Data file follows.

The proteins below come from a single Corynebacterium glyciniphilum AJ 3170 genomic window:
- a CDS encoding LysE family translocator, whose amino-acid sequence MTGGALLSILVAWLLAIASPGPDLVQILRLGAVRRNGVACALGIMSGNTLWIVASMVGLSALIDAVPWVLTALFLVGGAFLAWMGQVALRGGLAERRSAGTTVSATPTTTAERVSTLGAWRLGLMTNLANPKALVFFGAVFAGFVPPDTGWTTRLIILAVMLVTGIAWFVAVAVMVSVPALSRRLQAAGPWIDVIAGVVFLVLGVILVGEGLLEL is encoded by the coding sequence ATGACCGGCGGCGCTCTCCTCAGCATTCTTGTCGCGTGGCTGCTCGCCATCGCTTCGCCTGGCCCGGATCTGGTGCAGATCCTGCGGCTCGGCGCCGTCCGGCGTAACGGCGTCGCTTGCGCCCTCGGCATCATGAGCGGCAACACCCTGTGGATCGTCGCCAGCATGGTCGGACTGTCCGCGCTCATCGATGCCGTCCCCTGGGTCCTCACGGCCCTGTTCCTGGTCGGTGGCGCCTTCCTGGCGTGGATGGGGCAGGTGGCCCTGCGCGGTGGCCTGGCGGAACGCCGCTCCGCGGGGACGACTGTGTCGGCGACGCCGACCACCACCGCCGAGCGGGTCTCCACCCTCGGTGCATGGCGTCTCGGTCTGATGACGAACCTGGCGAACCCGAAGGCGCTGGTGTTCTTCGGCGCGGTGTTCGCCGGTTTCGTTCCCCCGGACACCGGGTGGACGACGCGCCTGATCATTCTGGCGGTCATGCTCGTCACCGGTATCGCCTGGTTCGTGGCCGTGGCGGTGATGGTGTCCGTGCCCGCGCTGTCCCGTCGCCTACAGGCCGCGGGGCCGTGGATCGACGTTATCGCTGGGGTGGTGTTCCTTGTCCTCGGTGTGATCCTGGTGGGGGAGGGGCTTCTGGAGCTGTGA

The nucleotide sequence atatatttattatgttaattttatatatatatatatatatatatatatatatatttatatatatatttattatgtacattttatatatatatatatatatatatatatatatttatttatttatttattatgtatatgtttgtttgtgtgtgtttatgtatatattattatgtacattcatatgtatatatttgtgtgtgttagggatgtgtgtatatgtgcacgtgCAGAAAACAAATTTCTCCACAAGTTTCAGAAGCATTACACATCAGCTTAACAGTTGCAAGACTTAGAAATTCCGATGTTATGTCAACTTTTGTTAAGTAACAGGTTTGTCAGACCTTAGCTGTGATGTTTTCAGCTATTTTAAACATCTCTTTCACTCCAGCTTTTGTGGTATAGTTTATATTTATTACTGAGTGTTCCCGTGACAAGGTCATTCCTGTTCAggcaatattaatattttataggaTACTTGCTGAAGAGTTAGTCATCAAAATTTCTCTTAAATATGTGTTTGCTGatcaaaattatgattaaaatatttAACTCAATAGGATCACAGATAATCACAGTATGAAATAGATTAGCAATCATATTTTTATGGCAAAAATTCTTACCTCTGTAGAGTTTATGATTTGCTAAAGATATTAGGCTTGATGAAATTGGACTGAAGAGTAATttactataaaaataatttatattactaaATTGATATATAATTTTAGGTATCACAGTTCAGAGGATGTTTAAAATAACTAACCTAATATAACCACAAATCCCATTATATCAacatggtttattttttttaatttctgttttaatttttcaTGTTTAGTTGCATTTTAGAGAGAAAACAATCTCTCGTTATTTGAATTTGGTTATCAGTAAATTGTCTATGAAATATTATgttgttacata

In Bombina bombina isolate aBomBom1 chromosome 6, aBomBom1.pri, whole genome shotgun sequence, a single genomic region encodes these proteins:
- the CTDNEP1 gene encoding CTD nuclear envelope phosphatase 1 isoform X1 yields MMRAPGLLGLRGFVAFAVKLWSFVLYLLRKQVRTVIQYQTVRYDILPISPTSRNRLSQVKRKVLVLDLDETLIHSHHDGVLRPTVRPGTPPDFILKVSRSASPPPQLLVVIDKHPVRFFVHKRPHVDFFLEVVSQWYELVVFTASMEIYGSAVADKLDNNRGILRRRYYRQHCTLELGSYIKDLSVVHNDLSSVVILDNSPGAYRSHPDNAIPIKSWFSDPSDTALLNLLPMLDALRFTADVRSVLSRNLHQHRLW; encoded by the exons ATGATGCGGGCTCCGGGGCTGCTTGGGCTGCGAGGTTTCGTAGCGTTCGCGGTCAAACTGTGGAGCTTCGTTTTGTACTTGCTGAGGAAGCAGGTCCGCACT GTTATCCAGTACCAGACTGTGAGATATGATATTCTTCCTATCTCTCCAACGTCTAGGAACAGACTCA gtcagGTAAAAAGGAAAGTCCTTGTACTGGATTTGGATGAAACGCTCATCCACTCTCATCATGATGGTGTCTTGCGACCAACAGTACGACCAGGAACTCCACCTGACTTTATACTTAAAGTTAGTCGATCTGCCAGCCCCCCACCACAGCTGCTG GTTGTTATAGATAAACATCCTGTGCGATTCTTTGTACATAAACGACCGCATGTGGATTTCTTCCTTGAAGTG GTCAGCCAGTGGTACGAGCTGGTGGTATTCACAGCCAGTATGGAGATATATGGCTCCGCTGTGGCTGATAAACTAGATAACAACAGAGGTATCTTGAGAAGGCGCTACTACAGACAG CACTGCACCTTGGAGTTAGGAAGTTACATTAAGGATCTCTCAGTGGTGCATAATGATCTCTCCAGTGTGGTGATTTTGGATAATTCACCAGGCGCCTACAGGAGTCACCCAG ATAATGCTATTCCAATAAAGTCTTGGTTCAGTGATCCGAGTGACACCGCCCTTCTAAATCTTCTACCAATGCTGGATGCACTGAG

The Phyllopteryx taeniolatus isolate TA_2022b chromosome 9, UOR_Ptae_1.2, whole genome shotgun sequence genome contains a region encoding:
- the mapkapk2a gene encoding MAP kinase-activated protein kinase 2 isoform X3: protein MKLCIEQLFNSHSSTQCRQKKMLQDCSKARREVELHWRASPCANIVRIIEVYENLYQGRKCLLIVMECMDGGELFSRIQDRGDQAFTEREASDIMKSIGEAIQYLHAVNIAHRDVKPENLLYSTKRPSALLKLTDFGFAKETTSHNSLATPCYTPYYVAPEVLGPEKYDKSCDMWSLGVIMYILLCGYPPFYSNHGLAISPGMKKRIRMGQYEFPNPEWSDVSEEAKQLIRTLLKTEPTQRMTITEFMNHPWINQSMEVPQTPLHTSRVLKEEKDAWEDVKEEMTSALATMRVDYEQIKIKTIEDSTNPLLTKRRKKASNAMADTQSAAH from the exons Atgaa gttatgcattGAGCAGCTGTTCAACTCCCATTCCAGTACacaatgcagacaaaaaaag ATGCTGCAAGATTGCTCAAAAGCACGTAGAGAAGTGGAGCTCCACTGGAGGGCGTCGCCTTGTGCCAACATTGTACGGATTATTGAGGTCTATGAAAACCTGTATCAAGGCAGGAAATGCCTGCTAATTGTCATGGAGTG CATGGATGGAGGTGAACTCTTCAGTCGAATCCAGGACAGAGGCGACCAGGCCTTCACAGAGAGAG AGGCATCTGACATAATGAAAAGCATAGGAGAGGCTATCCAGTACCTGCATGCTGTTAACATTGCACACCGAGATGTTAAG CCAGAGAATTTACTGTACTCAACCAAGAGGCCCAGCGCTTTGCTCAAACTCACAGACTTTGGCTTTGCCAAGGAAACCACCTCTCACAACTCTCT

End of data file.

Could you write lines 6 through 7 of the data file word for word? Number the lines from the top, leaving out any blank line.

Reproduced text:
The Phyllopteryx taeniolatus isolate TA_2022b chromosome 9, UOR_Ptae_1.2, whole genome shotgun sequence genome contains a region encoding:
- the mapkapk2a gene encoding MAP kinase-activated protein kinase 2 isoform X3: protein MKLCIEQLFNSHSSTQCRQKKMLQDCSKARREVELHWRASPCANIVRIIEVYENLYQGRKCLLIVMECMDGGELFSRIQDRGDQAFTEREASDIMKSIGEAIQYLHAVNIAHRDVKPENLLYSTKRPSALLKLTDFGFAKETTSHNSLATPCYTPYYVAPEVLGPEKYDKSCDMWSLGVIMYILLCGYPPFYSNHGLAISPGMKKRIRMGQYEFPNPEWSDVSEEAKQLIRTLLKTEPTQRMTITEFMNHPWINQSMEVPQTPLHTSRVLKEEKDAWEDVKEEMTSALATMRVDYEQIKIKTIEDSTNPLLTKRRKKASNAMADTQSAAH from the exons Atgaa gttatgcattGAGCAGCTGTTCAACTCCCATTCCAGTACacaatgcagacaaaaaaag ATGCTGCAAGATTGCTCAAAAGCACGTAGAGAAGTGGAGCTCCACTGGAGGGCGTCGCCTTGTGCCAACATTGTACGGATTATTGAGGTCTATGAAAACCTGTATCAAGGCAGGAAATGCCTGCTAATTGTCATGGAGTG CATGGATGGAGGTGAACTCTTCAGTCGAATCCAGGACAGAGGCGACCAGGCCTTCACAGAGAGAG AGGCATCTGACATAATGAAAAGCATAGGAGAGGCTATCCAGTACCTGCATGCTGTTAACATTGCACACCGAGATGTTAAG CCAGAGAATTTACTGTACTCAACCAAGAGGCCCAGCGCTTTGCTCAAACTCACAGACTTTGGCTTTGCCAAGGAAACCACCTCTCACAACTCTCT